- A letter from the State Department to the AEC asking it to place prominent Israeli nuclear scientist Dr. Israel Dostrovsky of the Weizman Institute, who was a visiting researcher at the Brookhaven National Laboratory, under “discreet surveillance” as a “precautionary step” to safeguard U.S. nuclear know-how. The document notes Dostrovsky’s reputation as one of the individuals “primarily responsible for guiding Israel’s atomic energy program.” In 1966 Dostrovsky was appointed by Prime Minister Levi Eshkol as director-general of Israel’s Atomic Energy Commission, which he reorganized and gave new impetus.
- Recently declassified records of U.S.-U.K. meetings during 1962 to discuss the possibilities of putting pressure on Israel to accept inspections of Dimona by the International Atomic Energy Agency. While State Department officials did not believe that pressure would work, they agreed that “IAEA controls should be our objective.” In the meantime, “interim ad hoc inspections” were necessary to satisfy ourselves and the world-at-large as to Israel’s intentions.”
- An assessment of the second AEC visit to the Dimona site in September 1962. After weeks of diplomatic pressure by the Kennedy administration for a second visit, two AEC scientists who had inspected the U.S.-supplied Soreq reactor were “spontaneously” invited for a [tk: Bill, 40 or 45 minutes? All other references are to 40.] 45-minute tour to Dimona, while on their way back from an excursion to the Dead Sea. They had no time to see the complete installation, but they left the site with the impression that Dimona was a research reactor, not a production reactor. CIA and State Department officials were skeptical about the circumstances, unable to determine whether the spontaneous invitation was a treat or a trick.
|President-elect John F. Kennedy and Secretary of State-designate Dean Rusk Meet with President Dwight D. Eisenhower and Secretary of State Christian Herter, 19 January 1961. At this meeting Herter warned Kennedy about the Israeli nuclear problem (Photograph AR6279-D, John F. Kennedy Presidential Library)|
More than any other country, it was Israel which most impressed upon President Kennedy the complexity of nuclear proliferation. Israel was the first case with which he had to struggle as president. Only weeks before his inauguration, the outgoing Eisenhower administration quietly discovered and confirmed the secret reactor at Dimona. In mid-December the news leaked out while the Eisenhower administration was pondering a Special National Intelligence Estimate, which asserted that, on the basis of the available evidence “plutonium production for weapons is at least one major purpose of this effort." According to the estimate, if it was widely believed that Israel was acquiring a nuclear weapons capability it would cause “consternation” in the Arab world, with blame going to the U.S. and France for facilitating the project. The United Arab Republic (Egypt/Syria) would “feel the most threatened,” might approach the Soviets for more “countervailing military aid and political backing,” and the Arab world in general might be prompted to take “concrete actions” against Western interests in the region. Moreover, Israel’s “initiative might remove some of the inhibitions to development of nuclear weapons in other Free World countries.”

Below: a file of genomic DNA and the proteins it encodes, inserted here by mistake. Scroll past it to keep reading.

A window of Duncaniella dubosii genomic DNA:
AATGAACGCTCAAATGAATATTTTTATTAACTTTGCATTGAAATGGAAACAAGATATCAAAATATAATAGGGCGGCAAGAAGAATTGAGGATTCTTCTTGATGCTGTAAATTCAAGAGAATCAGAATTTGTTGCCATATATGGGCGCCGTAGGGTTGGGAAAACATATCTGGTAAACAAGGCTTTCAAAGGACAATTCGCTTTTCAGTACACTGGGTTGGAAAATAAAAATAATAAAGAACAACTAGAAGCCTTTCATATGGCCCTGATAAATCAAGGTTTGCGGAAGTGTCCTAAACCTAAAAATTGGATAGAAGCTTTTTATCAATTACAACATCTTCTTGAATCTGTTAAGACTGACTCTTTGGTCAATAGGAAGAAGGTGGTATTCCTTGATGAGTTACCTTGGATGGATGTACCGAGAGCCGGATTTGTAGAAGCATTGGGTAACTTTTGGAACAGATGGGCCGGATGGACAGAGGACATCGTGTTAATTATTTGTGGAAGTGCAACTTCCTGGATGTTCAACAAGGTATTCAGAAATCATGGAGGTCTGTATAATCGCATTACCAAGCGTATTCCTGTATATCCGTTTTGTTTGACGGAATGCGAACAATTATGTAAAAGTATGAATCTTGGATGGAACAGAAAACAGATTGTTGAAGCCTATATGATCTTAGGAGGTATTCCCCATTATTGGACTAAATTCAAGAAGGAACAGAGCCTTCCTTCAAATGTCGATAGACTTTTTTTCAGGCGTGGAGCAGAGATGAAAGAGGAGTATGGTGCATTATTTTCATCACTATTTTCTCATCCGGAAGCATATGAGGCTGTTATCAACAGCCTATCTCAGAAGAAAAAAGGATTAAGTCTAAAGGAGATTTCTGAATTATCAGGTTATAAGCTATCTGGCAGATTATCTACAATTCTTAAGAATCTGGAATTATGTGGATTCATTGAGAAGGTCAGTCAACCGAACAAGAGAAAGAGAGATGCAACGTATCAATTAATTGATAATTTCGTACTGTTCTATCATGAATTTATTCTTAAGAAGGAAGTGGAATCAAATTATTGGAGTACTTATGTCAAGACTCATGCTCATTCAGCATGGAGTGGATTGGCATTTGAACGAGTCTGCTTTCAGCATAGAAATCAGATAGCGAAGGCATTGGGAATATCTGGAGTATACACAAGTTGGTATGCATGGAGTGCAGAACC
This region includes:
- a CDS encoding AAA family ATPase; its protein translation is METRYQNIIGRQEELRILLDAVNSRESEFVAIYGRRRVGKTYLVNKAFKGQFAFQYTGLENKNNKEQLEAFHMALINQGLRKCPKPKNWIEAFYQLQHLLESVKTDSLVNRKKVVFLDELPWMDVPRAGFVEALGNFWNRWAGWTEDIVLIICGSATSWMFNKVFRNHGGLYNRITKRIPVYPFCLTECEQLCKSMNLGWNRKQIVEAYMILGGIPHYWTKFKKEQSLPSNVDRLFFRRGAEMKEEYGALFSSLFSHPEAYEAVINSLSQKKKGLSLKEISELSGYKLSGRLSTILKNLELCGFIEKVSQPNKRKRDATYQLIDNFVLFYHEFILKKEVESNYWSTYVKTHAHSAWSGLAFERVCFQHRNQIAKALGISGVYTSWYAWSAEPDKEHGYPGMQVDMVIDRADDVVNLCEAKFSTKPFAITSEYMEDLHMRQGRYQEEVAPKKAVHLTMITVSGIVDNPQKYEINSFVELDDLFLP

On January 19, 1961, on the eve of his inauguration, President-elect Kennedy visited the White House – for the last time as a guest – along with his senior team. After 45 minutes of one-on-one conversation with President Eisenhower, the two men walked to the Cabinet Room to join their departing and incoming secretaries of state, defense and treasury to discuss the transition. One of Kennedy’s first questions was about the countries which were most determined to seek the bomb. “Israel and India,” Secretary of State Christian Herter fired back, and added that the newly discovered Dimona reactor, being constructed with aid from France, could be capable of generating 90 kilogram of weapons-grade plutonium by 1963. Herter urged the new president to press hard on inspection in the case of Israel before it introduced nuclear weapons into the Middle East.
With his concern about stability in the Middle East and the broader nuclear proliferation threat, Kennedy took Herter’s advice seriously. Within days he met with departing Ambassador Reid for discussions of Dimona and other regional matters. To help him prepare for the meeting, new Secretary of State Dean Rusk provided an updated report about Israel’s nuclear activities and a detailed chronology of the discovery of Dimona. For the rest of Kennedy’s time in office, Dimona would remain an issue of special and personal concern to him and to his close advisers.
The most important event covered in this collection was the “nuclear summit” held at the Waldorf Astoria hotel in New York City on May 30, 1961, between Kennedy and Ben-Gurion. We refer to it as a nuclear summit because Dimona was at the heart of that meeting. The encounter was made possible thanks to a reassuring report about the first American visit to Dimona, which had taken place ten days earlier.
Kennedy had tirelessly pressured Ben-Gurion to allow the visit since taking office, insisting that meeting the request – made initially by the Eisenhower administration after the discovery of Dimona – was a condition for normalizing U.S.-Israeli relations. In a sense, Kennedy turned the question into a de facto ultimatum to Israel. For weeks Ben-Gurion dragged his feet, possibly even manufacturing or at least magnifying a domestic political dispute into a government resignation, primarily as a ploy to stall or delay that Dimona visit.